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William Kamkwamba’s moment

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BY SAM BANDA JNR:

INSPIRING —Kamkwamba with Mama Cecilia Kadzamira on the red carpet

Innovator, engineer and author William Kamkwamba was the centre of attraction on Sunday during the screening of a Chiwetel Ejiofor film The Boy Who Harnessed the Wind which speaks volumes of Kamkwamba’s life at Bingu International Convention Centre (BICC) in Lilongwe.

The screening organised by United States of America (USA) Embassy in partnership with Participant Media came barely two days after the film premiered globally on Netflix.

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The USA Embassy created a red carpet spot where people had a chance to take a photograph with Kamkwamba ahead of the screening that delayed to start.

Former official hostess Mama Cecilia Tamanda Kadzamira, diplomats and artists were some of those who jumped at the opportunity of taking photographs with Kamkwamba.

With some watching the movie after its premiere, a lot of people are still eager to watch the film which according to USA Ambassador to Malawi, Virginia Palmer, will also screen in Kamkwamba’s Wimbe Village in Kasungu on March 15 2019.

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Kamkwamba received a standing ovation when making opening remarks before the screening and had to get a huge one after the end of a movie that Chiwetel and cast shot in Kasungu District.

The almost two-hour movie stems from a book Kamkwamba authored and Chiwetel did his best not to twist it-with little, in terms of twists and suspense.

It is a film which has a combination of Chichewa and English, with some instances having subtitles.

Chiwetel, who apologised for not making it to the screening in a video, admitted recently that the idea was to tell the story for the global audience.

“I would like to thank the people of Malawi for allowing us into your wonderful country and treating us nicely and it was beautiful shooting in Kasungu. We had over 100 people cast crew including Malawians. I would like to thank William and entire family for the support and generosity throughout the process,” Chiwetel said.

Being his first directorial movie, Chiwetel has shown potential in the way he has told the story which at the end brings in life through Kamkwamba’s windmill.

The story captures issues the Malawian society faces, among them, education, politics, culture and religion.

Kamkwamba, played by Kenya’s Maxwell Simba, was born in a family of relative poverty and relied primarily on farming to survive.

He enjoyed playing with his friends, Gilbert and Geoffrey, using recycled materials.

His father Trywell, played by Chiwetel, had been a rough fighting man who changed after becoming a Christian.

Famine later forced Kamkwamba to drop out of school, and he was not able to return to school because his family was unable to afford tuition fee.

In a desperate attempt to retain his education, Kamkwamba began to frequently visit the village library and it was there that he discovered his true love for electronics and, before that, he had once set up a small business, repairing his fellow villagers’ radios, but his work with the radios had not earned him much money.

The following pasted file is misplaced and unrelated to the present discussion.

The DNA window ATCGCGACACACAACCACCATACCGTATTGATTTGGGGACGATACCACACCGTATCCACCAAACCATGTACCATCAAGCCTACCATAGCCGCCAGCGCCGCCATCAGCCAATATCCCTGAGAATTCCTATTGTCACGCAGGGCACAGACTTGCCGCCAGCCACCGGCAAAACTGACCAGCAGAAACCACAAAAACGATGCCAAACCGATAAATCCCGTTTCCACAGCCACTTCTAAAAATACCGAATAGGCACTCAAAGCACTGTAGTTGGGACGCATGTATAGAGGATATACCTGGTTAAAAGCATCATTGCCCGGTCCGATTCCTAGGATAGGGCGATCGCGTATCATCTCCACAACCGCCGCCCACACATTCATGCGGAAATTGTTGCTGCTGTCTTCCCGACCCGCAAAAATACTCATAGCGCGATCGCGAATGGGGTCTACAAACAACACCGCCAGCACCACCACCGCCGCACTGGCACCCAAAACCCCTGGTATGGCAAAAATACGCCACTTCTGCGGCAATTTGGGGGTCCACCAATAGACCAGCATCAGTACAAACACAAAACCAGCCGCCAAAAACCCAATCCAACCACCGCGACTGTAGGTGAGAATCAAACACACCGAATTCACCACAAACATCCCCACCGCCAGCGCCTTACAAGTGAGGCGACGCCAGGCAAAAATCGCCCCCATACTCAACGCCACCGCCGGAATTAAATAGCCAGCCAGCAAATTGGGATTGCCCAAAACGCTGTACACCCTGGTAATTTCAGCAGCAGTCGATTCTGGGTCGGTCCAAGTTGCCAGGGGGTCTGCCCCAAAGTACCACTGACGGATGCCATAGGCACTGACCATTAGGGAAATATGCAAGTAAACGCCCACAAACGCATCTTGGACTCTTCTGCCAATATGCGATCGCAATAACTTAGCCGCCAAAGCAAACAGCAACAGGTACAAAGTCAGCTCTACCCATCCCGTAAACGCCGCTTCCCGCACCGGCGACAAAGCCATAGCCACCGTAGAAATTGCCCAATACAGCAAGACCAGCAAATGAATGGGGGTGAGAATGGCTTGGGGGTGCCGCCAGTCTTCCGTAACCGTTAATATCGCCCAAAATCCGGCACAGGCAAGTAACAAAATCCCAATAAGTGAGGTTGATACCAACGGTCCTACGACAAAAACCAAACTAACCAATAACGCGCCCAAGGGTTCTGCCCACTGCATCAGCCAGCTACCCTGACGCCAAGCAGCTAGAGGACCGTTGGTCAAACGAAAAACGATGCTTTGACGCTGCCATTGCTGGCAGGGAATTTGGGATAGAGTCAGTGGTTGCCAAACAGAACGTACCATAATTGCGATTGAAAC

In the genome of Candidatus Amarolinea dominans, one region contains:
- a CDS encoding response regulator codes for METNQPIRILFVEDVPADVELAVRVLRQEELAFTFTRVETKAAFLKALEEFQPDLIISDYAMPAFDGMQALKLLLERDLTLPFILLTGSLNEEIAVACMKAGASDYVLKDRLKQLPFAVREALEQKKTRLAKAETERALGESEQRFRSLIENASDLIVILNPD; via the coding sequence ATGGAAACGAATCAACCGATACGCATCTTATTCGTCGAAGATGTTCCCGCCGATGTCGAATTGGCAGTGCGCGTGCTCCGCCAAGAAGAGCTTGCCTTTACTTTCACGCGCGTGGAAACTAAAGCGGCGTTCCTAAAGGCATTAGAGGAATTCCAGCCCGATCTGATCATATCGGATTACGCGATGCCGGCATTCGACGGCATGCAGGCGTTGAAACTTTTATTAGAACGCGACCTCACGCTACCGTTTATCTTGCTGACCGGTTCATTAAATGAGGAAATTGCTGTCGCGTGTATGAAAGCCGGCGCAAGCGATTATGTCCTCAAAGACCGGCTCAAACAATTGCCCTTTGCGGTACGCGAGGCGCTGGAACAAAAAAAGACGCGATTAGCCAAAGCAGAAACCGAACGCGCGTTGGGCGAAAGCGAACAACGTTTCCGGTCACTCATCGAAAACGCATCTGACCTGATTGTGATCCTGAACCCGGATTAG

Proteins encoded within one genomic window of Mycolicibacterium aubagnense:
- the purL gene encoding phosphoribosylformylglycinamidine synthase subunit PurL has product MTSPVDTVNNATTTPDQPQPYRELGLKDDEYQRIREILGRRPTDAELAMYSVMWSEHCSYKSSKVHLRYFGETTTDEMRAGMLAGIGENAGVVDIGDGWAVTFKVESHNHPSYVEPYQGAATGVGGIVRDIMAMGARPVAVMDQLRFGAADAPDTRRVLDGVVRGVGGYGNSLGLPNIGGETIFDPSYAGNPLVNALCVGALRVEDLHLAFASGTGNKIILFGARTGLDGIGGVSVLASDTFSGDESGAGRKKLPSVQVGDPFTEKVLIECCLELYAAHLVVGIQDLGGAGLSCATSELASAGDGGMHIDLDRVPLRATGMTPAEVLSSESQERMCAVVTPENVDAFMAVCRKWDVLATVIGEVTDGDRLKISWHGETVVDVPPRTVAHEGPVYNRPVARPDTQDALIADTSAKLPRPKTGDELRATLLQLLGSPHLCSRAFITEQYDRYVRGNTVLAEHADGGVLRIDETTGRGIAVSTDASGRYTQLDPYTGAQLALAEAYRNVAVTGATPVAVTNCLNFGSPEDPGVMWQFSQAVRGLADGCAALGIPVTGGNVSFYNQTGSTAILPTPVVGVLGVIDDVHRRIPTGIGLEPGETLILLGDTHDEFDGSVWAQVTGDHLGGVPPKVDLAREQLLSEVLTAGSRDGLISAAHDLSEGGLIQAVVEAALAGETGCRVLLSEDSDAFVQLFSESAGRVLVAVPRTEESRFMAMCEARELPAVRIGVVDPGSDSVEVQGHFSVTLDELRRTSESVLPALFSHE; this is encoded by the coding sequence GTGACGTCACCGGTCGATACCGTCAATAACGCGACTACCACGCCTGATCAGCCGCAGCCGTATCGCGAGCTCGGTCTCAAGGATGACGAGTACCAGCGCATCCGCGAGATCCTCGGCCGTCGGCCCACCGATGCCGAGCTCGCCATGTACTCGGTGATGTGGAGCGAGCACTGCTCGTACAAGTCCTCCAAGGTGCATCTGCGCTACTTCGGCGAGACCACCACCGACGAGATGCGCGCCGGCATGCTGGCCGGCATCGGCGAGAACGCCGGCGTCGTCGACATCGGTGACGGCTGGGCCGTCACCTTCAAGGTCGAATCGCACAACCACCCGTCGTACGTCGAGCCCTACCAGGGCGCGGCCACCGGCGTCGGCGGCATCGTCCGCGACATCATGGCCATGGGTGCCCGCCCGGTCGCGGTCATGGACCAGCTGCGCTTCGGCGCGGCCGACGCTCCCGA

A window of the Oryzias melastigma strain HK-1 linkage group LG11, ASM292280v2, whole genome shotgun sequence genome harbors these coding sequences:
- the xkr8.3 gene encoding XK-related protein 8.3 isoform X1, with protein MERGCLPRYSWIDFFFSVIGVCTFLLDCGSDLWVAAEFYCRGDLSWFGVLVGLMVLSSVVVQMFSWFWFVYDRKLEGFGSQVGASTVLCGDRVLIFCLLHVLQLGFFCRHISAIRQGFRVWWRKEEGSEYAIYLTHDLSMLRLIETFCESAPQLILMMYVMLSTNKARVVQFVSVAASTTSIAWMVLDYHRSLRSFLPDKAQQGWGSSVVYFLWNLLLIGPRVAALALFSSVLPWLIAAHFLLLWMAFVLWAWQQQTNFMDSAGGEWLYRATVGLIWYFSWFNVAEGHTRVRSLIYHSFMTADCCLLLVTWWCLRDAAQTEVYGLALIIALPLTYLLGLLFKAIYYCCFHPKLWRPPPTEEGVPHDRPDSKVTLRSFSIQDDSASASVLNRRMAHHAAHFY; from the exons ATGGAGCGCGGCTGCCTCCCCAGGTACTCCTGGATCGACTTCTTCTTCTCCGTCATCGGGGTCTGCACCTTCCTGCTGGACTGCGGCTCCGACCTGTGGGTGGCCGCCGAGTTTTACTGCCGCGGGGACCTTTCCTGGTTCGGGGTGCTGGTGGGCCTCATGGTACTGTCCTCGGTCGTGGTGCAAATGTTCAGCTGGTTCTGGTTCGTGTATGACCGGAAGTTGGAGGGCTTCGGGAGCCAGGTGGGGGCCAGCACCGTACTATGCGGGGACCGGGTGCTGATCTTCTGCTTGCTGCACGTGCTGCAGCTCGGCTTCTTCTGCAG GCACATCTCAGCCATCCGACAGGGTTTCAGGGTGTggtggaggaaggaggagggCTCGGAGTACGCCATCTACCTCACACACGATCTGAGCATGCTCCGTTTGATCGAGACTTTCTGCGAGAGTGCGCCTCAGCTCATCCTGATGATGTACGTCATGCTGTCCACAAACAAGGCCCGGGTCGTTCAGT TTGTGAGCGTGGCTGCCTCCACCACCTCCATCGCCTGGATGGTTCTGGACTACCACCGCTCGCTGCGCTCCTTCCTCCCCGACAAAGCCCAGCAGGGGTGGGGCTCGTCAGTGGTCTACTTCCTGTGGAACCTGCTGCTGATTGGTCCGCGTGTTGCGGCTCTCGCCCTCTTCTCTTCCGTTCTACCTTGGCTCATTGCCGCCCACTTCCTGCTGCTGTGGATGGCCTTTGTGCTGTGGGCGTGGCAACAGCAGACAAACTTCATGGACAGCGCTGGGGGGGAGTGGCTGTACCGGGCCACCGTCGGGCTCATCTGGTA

After reading a book called Using Energy, Kamkwamba decided to create a makeshift windmill using locally available resources and it was after he had experimented with a small model using a cheap dynamo that he eventually made a functioning windmill that powered some electrical appliances in his family’s house.

Kamkwamba’s parents were also present during the screening as well as actors such as Kelvin Ngoma, Ian Chitsekula and George Misinde.

“William has made us proud. A lot of students in Kasungu have learned from his and are doing well in their studies,” William’s father said.

Kamkwamba said, when he started building his first windmill, he did not imagine that he would be speaking of a movie.

“I wrote this book because I wanted to reach out to as many people as possible to share my story. There are people who are facing different challenges but I hope, through the book and the movie, others will get inspired to do something,” he said.

On the language, Kamkwamba, who also answered questions at the end, said it is hard to learn a language while shooting.

“We need to appreciate that they tried their best,” Kamkwamba said.

But what was his reaction after Chiwetel told him for the first time he was working on a movie based on his book?

“My reaction was that of excitement but also worry on how he was going to go about the story because sometimes things are changed or twisted,” Kamkwamba said.

He said a lot has changed since he worked on the windmill as there are explorations of wind power and moving from horizontal wind mill to vertical and that he still continues to inspire others through talks.

“Now I am also interested in renewable energy. Find ways to help out and experiment, for instance, with wave energy,” he said.

Renowned writer Shadreck Chikoti said, as a writer, he is excited that the film has been adapted from the movie.

“A beautiful story from the life of William, there is a lot of art. At the beginning, there is Gule Wamkulu, the film ends with life with the windmill, the way they depicted life in the village, there is a story about a dog in the movie, how it died and relating that to hunger,” Chikoti said.

For him, the story kept him on the edge in that it is highly packed with culture, politics, education and science.

Palmer said she enjoyed the movie and that she was watching it for the first time after reading the book.

“It’s an inspiring story,” Palmer said.

She also hinted that they are looking at making the book accessible to students in secondary schools.

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